For our final country this week we are off to Nigeria, to learn about the gourd shekere (shake-a-ray). Originally just an empty gourd that was struck and one of the earliest drums, later beads were added to the outside to add another dimension of sound. This instrument can be played alone or in a group adding a unique layer of sound.
Here is a quick explanation on how to play a shakere as well as how it sounds:
Here is an excellent example of the solo shakere as well as how it sounds in other styles of music:
Finally here is the shakere featured amongst djembe drums:
Amongst the many instruments he has here at home, my husband does not have a shakere- so Martin and I made one!
Water Bottle Shakere
You will need….
- Empty water bottle with a skinny neck and wider base
- Plastic beads
1.Start by tying a loop around the neck of the bottle. Then cut 8 stands of yarn 4x the length of your bottle.
2. Take each stand and fold it in half. Take the cut ends and feed it under the loop around the neck. Then feed the cut ends into the loop at the other end of the same strand and pull to secure.
3. Repeat this till all 8 strands are secured to the neck loop, be sure to space them out equally.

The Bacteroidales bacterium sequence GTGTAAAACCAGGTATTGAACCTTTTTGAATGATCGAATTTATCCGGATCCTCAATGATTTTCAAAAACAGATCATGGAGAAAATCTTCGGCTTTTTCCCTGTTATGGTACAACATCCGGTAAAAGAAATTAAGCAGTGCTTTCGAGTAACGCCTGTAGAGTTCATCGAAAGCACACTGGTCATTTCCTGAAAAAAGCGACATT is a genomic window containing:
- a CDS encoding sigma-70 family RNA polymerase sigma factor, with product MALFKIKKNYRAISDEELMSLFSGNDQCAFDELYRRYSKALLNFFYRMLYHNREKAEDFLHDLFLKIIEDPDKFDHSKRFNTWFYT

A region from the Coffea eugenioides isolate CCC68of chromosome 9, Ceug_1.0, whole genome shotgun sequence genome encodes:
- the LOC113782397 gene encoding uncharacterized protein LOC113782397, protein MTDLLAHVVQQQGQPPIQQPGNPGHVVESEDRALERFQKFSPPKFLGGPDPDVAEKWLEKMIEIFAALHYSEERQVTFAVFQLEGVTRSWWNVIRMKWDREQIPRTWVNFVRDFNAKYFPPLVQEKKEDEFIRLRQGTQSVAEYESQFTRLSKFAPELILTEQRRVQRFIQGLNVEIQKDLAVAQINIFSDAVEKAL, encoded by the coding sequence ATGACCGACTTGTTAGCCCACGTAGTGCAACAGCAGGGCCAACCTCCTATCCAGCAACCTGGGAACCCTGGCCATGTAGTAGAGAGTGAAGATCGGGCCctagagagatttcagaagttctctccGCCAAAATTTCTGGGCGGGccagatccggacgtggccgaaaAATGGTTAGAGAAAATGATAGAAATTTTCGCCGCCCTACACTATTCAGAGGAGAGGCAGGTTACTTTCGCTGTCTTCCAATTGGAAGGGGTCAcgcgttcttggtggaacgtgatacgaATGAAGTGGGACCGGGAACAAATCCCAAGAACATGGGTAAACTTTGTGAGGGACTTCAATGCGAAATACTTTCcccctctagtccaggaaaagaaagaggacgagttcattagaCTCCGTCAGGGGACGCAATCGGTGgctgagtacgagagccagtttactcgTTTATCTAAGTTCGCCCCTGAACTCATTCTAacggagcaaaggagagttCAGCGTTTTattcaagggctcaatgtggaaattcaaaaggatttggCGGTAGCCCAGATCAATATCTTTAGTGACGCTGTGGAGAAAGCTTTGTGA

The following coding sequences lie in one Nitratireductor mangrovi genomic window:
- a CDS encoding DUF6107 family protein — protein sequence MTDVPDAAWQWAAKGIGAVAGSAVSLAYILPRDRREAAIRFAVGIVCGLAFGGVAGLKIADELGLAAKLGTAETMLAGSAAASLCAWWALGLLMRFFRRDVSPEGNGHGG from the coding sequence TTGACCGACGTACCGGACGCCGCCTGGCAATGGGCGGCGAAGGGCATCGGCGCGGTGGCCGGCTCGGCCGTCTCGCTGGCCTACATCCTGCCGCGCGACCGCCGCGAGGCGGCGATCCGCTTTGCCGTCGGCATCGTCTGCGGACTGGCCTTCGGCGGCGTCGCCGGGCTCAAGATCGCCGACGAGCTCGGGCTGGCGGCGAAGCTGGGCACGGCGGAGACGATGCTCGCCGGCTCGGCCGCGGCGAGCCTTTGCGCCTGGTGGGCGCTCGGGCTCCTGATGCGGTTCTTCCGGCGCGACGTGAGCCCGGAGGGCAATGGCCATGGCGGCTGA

4. Now for the beads- moving in a clockwise direction, select one strand pair to start with and take the left side of strand A and the right side of strand B (the adjacent pair). Feed a bead onto the two strands and tie a knot to secure it. Repeat with the left of strand B and the right of strand C and so on.
5. Repeat the pattern with as many or as few beads as you want, make sure that it is not tied too tightly- the beans need to be able to move around the outside of the bottle. I added some tape to the top of the bottle to keep the yarn from moving too much.
6. Tie all the remaining string together underneath the bottle to secure it. Optional: Add a few loose beads to the inside of the bottle for fun 🙂
7. Your shakere is complete! Go grab a drum or flip over a large Tupperware and start your own African drum music session!